Walt Whitman (1819-1892)
By the time Walt Whitman arrived in Washington City during the second winter of America’s Civil War, the forty-three year old poet was a figure of considerable notoriety. His “Leaves of Grass,” first published on July 4, 1855, with successive editions in 1856 and 1860, was hailed by some and reviled by others for its unvarnished portrayal of American life. Described by Ralph Waldo Emerson as “a remarkable mixture of the Bhagvat Gita and the New York Herald,” Whitman’s poems bared spouses copulating, comrades kissing, apprentice-boys wrestling, slaves escaping, Wolverines trapping, ploughers ploughing, souls fellating, mockingbirds mourning, and preachers exhorting, all in unrhymed verse and narrated by a bearded, unkempt, t-shirt-clad “rough”!
Born on May 31, 1819, in West Hills, New York and raised with seven siblings in Brooklyn where his father built houses, Whitman was apprenticed to a printer, and spent his young adulthood as a journalist chronicling his fellow citizen’s engagement with their nascent republic. He began writing and publishing poetry and fiction at an early age, and attained a measure of popular success with a temperance novel, “Franklin Evans; or the Inebriate” (1842) which satisfied the public’s desire for sensation wrapped in a morality tale but embarrassed the young writer.
Politics interested Whitman and his journalistic career was associated with a series of newspapers affiliated with the Democratic Party. Over time, however, he became disillusioned with the Democrats’ accommodation of slavery, and in the early 1850’s, he chucked the profession and the Party to build houses with his father and brothers and write poems. “Leaves of Grass” became his vocational garden, and he spent the rest of his life cultivating it.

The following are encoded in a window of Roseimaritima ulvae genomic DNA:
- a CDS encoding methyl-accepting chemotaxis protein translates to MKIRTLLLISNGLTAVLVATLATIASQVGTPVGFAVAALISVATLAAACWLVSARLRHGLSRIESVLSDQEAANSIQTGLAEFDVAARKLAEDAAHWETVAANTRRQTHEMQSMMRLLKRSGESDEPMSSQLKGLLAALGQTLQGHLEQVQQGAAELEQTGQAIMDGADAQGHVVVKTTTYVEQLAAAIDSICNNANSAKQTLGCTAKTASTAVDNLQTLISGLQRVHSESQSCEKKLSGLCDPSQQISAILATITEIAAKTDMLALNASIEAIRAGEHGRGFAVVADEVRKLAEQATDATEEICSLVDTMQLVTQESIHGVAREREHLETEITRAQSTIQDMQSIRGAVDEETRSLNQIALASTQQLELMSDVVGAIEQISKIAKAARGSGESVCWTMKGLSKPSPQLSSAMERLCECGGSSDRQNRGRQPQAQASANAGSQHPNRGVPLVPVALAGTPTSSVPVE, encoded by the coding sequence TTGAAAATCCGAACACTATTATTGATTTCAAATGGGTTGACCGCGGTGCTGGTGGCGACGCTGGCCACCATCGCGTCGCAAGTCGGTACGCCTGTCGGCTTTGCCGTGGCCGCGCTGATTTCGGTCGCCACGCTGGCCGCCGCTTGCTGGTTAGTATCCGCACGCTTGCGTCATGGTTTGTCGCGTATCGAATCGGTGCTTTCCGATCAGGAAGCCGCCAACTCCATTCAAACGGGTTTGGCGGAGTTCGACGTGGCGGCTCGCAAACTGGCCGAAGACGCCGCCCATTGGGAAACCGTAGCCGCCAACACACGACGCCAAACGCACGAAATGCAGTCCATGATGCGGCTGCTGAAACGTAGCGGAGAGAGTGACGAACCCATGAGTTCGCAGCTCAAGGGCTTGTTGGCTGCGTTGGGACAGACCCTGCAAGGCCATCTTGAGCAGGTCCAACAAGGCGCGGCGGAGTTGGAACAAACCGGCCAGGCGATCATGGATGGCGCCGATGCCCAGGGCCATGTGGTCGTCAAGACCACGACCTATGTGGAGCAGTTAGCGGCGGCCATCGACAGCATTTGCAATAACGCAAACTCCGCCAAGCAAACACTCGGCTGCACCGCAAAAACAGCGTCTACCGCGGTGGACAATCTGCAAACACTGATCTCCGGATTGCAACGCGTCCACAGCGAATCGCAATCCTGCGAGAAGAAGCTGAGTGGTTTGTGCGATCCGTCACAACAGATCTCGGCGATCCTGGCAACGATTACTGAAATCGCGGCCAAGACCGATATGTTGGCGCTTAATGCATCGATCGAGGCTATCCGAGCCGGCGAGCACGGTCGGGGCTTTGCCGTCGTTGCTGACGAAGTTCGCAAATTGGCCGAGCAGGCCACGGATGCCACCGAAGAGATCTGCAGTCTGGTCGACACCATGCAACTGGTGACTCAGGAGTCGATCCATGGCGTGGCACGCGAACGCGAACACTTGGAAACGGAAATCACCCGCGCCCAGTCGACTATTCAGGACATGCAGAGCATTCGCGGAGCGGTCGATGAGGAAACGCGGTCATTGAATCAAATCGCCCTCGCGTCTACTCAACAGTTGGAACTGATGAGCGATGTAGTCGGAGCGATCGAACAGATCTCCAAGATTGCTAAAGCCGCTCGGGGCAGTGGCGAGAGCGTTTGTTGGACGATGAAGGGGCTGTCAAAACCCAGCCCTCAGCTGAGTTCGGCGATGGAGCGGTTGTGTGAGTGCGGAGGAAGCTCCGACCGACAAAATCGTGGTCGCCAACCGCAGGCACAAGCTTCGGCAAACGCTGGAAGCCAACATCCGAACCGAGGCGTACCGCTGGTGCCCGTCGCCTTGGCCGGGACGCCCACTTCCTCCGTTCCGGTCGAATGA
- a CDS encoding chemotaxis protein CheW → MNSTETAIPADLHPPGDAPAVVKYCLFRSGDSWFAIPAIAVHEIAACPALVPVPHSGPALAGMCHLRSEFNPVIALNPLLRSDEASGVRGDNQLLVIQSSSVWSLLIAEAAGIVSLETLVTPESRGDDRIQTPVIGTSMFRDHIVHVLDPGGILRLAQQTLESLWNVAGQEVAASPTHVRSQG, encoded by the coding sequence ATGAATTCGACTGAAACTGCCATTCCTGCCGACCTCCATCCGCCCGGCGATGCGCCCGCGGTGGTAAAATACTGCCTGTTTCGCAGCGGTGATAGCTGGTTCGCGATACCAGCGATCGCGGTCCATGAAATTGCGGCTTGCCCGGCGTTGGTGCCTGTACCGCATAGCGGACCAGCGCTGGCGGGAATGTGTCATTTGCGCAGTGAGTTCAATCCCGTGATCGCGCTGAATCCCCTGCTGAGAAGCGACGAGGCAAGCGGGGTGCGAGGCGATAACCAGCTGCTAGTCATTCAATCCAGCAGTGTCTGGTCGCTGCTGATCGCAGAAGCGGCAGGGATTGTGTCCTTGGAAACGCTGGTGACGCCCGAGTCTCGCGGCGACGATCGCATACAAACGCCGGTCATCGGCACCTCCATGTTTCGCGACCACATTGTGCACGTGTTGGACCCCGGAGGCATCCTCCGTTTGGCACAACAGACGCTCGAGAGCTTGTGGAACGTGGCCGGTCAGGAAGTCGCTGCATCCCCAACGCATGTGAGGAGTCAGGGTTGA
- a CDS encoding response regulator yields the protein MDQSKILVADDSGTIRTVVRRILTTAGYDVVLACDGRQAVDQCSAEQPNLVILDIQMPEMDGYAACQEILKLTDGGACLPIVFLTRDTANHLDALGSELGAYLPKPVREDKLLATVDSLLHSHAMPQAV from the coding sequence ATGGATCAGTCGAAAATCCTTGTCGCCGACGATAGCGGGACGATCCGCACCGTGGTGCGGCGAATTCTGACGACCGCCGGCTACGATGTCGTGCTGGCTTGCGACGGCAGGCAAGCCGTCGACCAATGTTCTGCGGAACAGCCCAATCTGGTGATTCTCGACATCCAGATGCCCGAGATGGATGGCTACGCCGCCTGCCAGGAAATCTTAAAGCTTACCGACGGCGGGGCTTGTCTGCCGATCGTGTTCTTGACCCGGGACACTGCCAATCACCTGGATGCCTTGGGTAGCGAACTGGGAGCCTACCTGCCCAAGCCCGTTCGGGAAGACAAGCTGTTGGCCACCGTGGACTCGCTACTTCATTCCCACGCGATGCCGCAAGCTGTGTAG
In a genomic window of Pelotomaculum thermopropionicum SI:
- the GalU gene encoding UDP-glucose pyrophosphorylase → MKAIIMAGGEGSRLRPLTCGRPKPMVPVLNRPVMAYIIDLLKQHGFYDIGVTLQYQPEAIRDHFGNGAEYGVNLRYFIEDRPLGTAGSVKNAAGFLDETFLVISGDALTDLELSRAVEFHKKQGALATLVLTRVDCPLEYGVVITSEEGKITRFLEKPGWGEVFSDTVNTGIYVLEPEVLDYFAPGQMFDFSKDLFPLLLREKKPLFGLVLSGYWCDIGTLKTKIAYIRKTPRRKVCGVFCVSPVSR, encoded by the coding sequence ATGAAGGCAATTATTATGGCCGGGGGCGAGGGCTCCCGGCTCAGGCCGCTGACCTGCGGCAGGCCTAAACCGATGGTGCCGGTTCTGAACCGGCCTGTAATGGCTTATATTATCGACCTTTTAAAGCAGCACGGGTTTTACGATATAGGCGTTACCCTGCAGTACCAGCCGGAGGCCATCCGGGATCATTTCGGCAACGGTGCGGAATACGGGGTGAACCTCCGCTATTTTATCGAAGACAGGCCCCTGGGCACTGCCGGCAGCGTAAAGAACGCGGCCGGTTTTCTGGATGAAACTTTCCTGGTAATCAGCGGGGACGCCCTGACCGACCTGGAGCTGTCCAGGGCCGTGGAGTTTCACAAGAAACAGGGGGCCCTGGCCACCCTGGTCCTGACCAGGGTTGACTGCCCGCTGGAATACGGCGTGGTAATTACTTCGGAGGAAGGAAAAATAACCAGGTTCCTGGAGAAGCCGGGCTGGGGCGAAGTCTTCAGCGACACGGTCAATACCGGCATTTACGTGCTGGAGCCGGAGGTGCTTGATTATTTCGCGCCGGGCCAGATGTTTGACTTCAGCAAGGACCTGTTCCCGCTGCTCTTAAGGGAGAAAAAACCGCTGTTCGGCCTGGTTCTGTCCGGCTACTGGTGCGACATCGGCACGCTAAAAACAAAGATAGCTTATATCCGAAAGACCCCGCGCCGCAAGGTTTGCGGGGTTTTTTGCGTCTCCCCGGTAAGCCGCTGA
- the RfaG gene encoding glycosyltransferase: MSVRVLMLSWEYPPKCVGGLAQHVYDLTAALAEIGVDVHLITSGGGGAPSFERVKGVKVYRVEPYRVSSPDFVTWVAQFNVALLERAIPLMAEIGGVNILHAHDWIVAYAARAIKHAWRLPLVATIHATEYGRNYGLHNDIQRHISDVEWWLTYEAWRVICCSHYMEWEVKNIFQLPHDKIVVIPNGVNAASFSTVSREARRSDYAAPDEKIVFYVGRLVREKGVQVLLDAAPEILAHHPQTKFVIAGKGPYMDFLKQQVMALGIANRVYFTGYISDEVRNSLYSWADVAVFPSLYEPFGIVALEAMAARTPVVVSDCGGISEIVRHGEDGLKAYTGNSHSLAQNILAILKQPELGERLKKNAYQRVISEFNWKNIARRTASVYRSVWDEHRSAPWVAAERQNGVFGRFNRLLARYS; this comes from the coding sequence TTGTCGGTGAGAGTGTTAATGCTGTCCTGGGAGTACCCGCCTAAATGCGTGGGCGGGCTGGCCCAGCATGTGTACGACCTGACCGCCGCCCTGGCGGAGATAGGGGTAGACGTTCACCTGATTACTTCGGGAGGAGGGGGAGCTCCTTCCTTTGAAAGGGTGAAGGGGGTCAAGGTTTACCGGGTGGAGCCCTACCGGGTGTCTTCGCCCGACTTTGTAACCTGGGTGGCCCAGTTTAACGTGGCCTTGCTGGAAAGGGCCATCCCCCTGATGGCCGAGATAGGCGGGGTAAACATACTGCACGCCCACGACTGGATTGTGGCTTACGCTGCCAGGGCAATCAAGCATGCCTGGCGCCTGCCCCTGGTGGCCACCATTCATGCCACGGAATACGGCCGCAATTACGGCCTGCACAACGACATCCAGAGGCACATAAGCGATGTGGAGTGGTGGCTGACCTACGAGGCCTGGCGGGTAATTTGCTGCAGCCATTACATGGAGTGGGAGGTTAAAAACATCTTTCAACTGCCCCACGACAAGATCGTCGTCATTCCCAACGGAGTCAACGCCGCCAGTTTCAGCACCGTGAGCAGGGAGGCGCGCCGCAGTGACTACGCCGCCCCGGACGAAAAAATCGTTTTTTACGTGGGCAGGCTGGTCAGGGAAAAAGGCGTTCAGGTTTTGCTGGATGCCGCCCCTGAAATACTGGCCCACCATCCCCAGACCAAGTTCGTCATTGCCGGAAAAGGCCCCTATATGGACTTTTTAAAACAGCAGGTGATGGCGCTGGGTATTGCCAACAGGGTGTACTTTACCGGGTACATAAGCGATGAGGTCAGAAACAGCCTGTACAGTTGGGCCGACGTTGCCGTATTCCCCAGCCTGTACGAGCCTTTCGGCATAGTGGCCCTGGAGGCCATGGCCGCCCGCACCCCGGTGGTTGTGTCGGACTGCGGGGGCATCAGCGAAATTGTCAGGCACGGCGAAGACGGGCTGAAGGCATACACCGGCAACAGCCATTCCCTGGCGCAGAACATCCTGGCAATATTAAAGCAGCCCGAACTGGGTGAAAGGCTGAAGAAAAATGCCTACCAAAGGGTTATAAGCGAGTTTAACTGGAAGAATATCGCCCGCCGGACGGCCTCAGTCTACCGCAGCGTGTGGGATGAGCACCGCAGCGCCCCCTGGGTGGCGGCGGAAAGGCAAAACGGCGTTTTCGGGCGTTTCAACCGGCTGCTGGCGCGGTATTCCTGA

The poet’s arrival in Washington was precipitated by a family crisis, the wounding of his soldier brother George at the battle of Fredericksburg (December 11-15, 1862). Whitman came to comfort his sibling but soon embraced an army of sick and wounded soldiers housed in the city’s make-shift hospitals, including one on the campus of the Columbian College (later The George Washington University), located in what is now the Columbia Heights neighborhood.
To support himself, Whitman got work clerking for the Army Paymaster’s Office, as well as freelancing for the local and New York presses with compelling descriptions of his hospital visits. The soldiers’ stories coupled with his own observations formed the genesis of “Drum Taps” (1865), Whitman’s collection of War poems. He was also attentive to the nation’s trauma and grief at the assassination of their beloved President Abraham Lincoln, which the poet gave voice to in the elegies, “When Lilacs Last in the Dooryard Bloom’d” and “O Captain! My Captain!” (1865). He published a prose work on post-War materialism and its threat to civic virtues, “Democratic Vistas” (1871), and two more editions of his “Leaves” (1867, 1871-72).
Making a home in Washington, Whitman cherished the friendship of abolitionists William and Ellen O’Connor, publisher and attorney Charles Eldridge (a Columbian College graduate), naturalist John Burroughs and his wife Ursula, and Pete Doyle, a former Confederate soldier whom biographers often presume was the poet’s lover. Following his stint with the Army Paymaster, Whitman worked for the Office of Indian Affairs (until the Interior Secretary discovered the infamous author was his employee and promptly fired him), and the U.S. Attorney General.
A stroke in 1873 caused Whitman to move to Camden, New Jersey, where brother George and his wife Louisa nursed Walt. Despite poor health, he brought out a new edition of “Leaves” in 1881 and a prose memoir, “Specimen Days” in 1882. The Camden years saw increasing critical recognition for the aging bard, who entertained Oscar Wilde (1882) and Henry Irving and Bram Stoker (1884), and who was befriended and painted by Thomas Eakins (1888). Whitman summoned the energy to complete one final edition of his masterpiece, “Leaves of Grass”, before dying on March 26, 1892 in Camden. He is buried in that city’s Harleigh Cemetery in a tomb of the poet’s own design.
Martin G. Murray